Unknown Pleasures

On Saturday night, a strange experience. I found myself on the first floor of Dempseys in Cardiff, sitting in a corner near the bar. It was music night Twisted by Design, and there were people dancing everywhere. Many were regulars: young, hip, indie types. Blazers, badges, Converse sneakers, the works. But a Madonna concert ending just an hour before had left thousands of fans in search of a night out in the city, and a surprising number of them found their way to this particular dancefloor.

Many of the newcomers looked unfamiliar but happy with the music selections, and seemed fairly comfortable dancing to upbeat indie and alternative music. No doubt alcohol helped to swell their enthusiasm, and perhaps allowed them to throw caution to the wind - along with their arms and legs. And it was nice to see two such disparate social groups moving in relative harmony. Who says music doesn't bring people together?

I spent most of the night sitting with a friend, making idle chit-chat and wishing that I was back at home: the phrase 'nice hot coffee, nice warm bed' had become a makeshift mantra over the past few hours. I had endured enough youthful debauchery for one weekend, and was still recovering from what was now a mild hangover. My friend was in the same predicament. But, never one to pass up an opportunity, I went along regardless. We all have our motivations for such outwardly peculiar behaviour, and I'm no exception: a heady mix of curiosity, restlessness and loneliness does it every time. So here I was.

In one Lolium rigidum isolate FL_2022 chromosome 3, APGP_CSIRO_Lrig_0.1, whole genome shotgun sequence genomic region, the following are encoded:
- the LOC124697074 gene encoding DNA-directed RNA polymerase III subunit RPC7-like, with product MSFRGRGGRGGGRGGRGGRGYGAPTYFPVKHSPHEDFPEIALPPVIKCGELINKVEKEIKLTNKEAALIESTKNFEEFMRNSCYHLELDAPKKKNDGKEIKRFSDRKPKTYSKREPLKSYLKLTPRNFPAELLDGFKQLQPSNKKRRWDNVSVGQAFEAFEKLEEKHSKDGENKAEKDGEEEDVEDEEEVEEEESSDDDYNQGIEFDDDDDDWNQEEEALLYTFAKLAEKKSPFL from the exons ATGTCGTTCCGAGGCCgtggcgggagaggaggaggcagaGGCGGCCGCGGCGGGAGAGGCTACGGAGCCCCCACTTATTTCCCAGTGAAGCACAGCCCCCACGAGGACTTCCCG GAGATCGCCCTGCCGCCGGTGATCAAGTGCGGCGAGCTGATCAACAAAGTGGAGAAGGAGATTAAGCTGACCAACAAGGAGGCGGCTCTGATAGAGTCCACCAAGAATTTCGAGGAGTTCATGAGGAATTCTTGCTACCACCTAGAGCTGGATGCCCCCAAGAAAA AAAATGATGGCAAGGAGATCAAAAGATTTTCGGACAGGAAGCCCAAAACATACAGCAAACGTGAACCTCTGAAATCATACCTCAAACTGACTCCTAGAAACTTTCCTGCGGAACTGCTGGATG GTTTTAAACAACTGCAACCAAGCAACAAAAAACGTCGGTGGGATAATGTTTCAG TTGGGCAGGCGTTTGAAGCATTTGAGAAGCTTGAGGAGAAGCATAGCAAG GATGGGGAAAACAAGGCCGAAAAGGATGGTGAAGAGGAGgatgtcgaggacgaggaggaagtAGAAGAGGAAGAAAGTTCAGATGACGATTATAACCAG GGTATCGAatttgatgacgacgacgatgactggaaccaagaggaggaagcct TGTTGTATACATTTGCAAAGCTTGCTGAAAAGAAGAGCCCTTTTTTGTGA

As I looked out onto the dance-floor, still thinking about a good book waiting back home, the most peculiar thing happened. The first beats of Joy Division's Transmission fired up. Out of nowhere came a threat. Half of the crowd moved with comfortable recognition, and went through their motions. The other half suddenly looked alienated and self-conscious, but only for a few seconds. It was remarkable. The bass-line suddenly leapt up and Martin Hannett's ethereal production added a guitar-line. The atmosphere (no pun intended) was electrical.

So here I was, sitting with a quiet drink and rubbing my eyes in disbelief. Could it be true? Joy Division were the soundtrack to all my quiet adolescent frustrations, and now I could see rugby players, indie kids, and girls in miniskirts all dancing together. It was absurd and exhilarating at the same time.

After just a few minutes the fire died down and the song came to an end. Just like that. The DJ faded into another song, and everyone continued dancing. I don't know why, but I felt deep down that it was time to leave. I said my goodbyes, took my coat off the chair, and walked out into the rain.